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The kinetoplast DNA of the Australian trypanosome, Trypanosoma copemani, shares features with Trypanosoma cruzi and Trypanosoma lewisi

Botero, A., Kapeller, I., Cooper, C., Clode, P.L., Shlomai, J. and Thompson, R.C.A. (2018) The kinetoplast DNA of the Australian trypanosome, Trypanosoma copemani, shares features with Trypanosoma cruzi and Trypanosoma lewisi. International Journal for Parasitology, 48 (9-10). pp. 691-700.

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Kinetoplast DNA (kDNA) is the mitochondrial genome of trypanosomatids. It consists of a few dozen maxicircles and several thousand minicircles, all catenated topologically to form a two-dimensional DNA network. Minicircles are heterogeneous in size and sequence among species. They present one or several conserved regions that contain three highly conserved sequence blocks. CSB-1 (10 bp sequence) and CSB-2 (8 bp sequence) present lower interspecies homology, while CSB-3 (12 bp sequence) or the Universal Minicircle Sequence is conserved within most trypanosomatids. The Universal Minicircle Sequence is located at the replication origin of the minicircles, and is the binding site for the UMS binding protein, a protein involved in trypanosomatid survival and virulence. Here, we describe the structure and organisation of the kDNA of Trypanosoma copemani, a parasite that has been shown to infect mammalian cells and has been associated with the drastic decline of the endangered Australian marsupial, the woylie (Bettongia penicillata). Deep genomic sequencing showed that T. copemani presents two classes of minicircles that share sequence identity and organisation in the conserved sequence blocks with those of Trypanosoma cruzi and Trypanosoma lewisi. A 19,257 bp partial region of the maxicircle of T. copemani that contained the entire coding region was obtained. Comparative analysis of the T. copemani entire maxicircle coding region with the coding regions of T. cruzi and T. lewisi showed they share 71.05% and 71.28% identity, respectively. The shared features in the maxicircle/minicircle organisation and sequence between T. copemani and T. cruzi/T. lewisi suggest similarities in their process of kDNA replication, and are of significance in understanding the evolution of Australian trypanosomes.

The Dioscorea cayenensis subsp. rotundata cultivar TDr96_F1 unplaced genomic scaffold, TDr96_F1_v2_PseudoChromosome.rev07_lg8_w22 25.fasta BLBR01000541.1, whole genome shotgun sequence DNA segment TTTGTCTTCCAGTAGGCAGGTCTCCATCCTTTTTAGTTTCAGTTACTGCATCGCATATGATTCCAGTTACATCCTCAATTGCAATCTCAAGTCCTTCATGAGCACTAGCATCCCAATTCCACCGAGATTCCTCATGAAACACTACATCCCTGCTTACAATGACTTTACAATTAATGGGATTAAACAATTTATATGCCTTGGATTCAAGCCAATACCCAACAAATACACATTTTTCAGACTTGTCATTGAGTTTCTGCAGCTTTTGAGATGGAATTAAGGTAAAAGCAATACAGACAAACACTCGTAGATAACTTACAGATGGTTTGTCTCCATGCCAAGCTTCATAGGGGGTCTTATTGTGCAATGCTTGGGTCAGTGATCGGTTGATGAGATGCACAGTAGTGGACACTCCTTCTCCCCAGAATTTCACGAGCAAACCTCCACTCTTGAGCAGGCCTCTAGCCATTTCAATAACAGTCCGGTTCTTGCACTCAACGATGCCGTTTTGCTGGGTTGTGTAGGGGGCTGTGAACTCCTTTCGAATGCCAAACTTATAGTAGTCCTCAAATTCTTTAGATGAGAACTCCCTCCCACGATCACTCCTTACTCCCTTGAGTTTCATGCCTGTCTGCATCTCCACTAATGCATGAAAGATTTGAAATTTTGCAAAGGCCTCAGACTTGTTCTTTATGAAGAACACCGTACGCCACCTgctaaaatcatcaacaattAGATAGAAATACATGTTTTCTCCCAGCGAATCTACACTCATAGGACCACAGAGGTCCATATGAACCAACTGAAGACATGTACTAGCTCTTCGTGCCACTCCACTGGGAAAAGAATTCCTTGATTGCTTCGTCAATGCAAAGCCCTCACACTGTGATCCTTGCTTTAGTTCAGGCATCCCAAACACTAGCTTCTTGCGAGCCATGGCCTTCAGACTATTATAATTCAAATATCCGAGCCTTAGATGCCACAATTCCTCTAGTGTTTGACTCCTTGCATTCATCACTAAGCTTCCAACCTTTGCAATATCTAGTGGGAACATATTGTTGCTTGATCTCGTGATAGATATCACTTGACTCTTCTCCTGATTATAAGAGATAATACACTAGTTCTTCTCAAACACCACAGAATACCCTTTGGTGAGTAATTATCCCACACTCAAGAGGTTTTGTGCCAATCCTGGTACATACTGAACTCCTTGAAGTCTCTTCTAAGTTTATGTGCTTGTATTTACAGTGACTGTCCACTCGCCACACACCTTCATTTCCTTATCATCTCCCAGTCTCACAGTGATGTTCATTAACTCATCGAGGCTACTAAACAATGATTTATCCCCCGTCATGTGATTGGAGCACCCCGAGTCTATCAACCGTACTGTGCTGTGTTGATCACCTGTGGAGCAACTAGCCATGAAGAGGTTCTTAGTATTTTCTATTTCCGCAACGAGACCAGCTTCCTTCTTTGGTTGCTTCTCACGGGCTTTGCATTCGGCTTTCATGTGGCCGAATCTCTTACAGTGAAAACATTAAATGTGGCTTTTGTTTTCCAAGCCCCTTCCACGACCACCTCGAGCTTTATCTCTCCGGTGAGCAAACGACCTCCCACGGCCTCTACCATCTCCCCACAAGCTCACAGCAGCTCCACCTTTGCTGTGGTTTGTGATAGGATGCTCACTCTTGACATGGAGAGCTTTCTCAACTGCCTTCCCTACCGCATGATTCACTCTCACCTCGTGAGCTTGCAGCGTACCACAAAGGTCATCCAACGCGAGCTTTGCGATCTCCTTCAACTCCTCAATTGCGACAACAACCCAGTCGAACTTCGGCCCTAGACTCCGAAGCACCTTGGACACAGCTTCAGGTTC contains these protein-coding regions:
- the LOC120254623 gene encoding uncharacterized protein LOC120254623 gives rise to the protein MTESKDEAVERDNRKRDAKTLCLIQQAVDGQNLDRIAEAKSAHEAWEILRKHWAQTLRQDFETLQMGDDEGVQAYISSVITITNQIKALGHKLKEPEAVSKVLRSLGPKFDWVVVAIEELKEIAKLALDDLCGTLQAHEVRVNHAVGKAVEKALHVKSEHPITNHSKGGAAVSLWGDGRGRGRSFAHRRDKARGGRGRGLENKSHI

Item Type: Journal Article
Murdoch Affiliation(s): School of Veterinary and Life Sciences
Publisher: Elsevier BV
Copyright: © 2018 The Authors.
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